Our past few Bus Stop Classics have focused on older buses – those from four or five decades ago. Let’s move forward and look at a bus that is still hard at work carrying passengers today. This is an “Opus” produced by the Optima Bus Corp. of Wichita Kansas, and was manufactured from 1999 to 2009. Contrary to the definition of the term, this Opus was not very lengthy.
Optima was previously known as the Chance Coach Division of Chance Industries, Inc. Beginning in 1979, they produced diesel-engined trolleycar replicas that were and are a frequent sight at tourist destinations in the US. Chance marketed two; the Alamo Streetcar, a basic version, and the American Heritage Streetcar which was Americans with Disabilities Act compliant. These were replica streetcar bodies placed over an existing medium duty truck chassis. I have to admit, I’ve never been a fan of these – too fake…
Wrightbus Coachwork on Volvo Chassis
In the late 1990’s, seeing a demand for a mid-sized urban transit coach, Chance looked to partner with an existing bus manufacturer – and found one in Northern Ireland. To our UK and Irish readers, the Opus may look familiar – the initial bodies were produced by Wrightbus, formerly known as Wright and Sons Coachworks of Ballymena Northern Ireland.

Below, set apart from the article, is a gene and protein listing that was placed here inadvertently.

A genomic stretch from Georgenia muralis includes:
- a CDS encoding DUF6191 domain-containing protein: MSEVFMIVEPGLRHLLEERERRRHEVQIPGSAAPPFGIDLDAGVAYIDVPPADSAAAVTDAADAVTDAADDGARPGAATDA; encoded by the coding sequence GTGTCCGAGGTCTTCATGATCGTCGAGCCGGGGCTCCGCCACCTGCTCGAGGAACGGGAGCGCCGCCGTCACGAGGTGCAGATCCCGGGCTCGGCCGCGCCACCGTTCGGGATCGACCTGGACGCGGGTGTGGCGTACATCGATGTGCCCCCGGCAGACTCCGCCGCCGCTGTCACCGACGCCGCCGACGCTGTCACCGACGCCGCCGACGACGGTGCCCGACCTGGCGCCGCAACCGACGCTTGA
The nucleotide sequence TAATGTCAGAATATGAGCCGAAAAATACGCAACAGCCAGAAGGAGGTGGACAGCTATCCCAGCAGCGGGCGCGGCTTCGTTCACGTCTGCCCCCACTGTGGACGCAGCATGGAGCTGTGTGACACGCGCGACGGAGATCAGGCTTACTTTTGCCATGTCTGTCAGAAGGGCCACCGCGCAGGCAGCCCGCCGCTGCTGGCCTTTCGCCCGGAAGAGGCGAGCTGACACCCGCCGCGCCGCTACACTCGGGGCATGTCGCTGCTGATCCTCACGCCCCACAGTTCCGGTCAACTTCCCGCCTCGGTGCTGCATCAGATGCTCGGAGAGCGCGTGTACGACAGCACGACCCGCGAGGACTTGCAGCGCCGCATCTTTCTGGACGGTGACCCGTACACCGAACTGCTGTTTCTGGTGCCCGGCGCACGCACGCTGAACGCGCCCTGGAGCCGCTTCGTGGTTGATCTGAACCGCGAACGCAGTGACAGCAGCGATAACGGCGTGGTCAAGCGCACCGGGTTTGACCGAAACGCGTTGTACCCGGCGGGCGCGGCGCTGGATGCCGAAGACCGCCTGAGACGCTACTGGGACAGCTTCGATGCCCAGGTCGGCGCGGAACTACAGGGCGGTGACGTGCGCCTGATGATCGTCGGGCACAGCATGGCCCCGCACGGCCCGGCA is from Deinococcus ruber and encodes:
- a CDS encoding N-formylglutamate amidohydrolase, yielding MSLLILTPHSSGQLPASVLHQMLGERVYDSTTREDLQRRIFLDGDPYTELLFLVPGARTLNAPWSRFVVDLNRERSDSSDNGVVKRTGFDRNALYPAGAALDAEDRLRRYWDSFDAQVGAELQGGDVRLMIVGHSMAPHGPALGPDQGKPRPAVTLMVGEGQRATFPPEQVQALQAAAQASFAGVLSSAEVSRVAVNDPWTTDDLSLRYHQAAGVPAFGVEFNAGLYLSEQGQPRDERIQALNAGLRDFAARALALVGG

Chance entered into an agreement to license-produce a smaller low-floor Wrightbus model naming it the Opus. Initial assembly at the Wichita plant, beginning in 1999, was from completely knocked down (CKD) kits imported from Northern Ireland. These CKD bodies were mated to a Chance designed rear-engined chassis. Chance kept the unique Wrightbus curved lower windshield – making the model easy to identify.
The Opus was a “Midi-Bus” – produced in 30 and 35 foot lengths; with passenger capacity 28 and 33 respectively.
Engine was the somewhat ubiquitous Cummins ISB; a 5.9 liter turbo diesel OHV inline six cylinder – outputs varied by year but most had on average 230 horsepower and 480 ft lbs of torque. Engines were mounted in a longitudinal “T” configuration. Allison B300 automatics were standard with Voith and ZF as options.
In 2003, Chance was sold to American Capital Strategies, who renamed the company Optima, keeping the same product mix.
The Opus was popular with both larger cities as a shuttle or for cross-town routes, and in smaller metropolitan areas in regular service.
In 2006, Cleveland purchased several as downtown shuttles with trolley-like body work – somehow I don’t think they convinced many passengers they were riding on a real trolley…
Optima was sold to North American Bus Industries (NABI) in 2006, and the Opus remained in production for several more years, but NABI ended manufacturing all Optima models in 2009. As was mentioned in our NABI post, that company was purchased by New Flyer in 2013.
Wrightbus is still going strong, marketing a variety of bus bodies that go over any chassis the customer specifies.
With a 15 to 20 year service life, there are more than a few Opus still in service.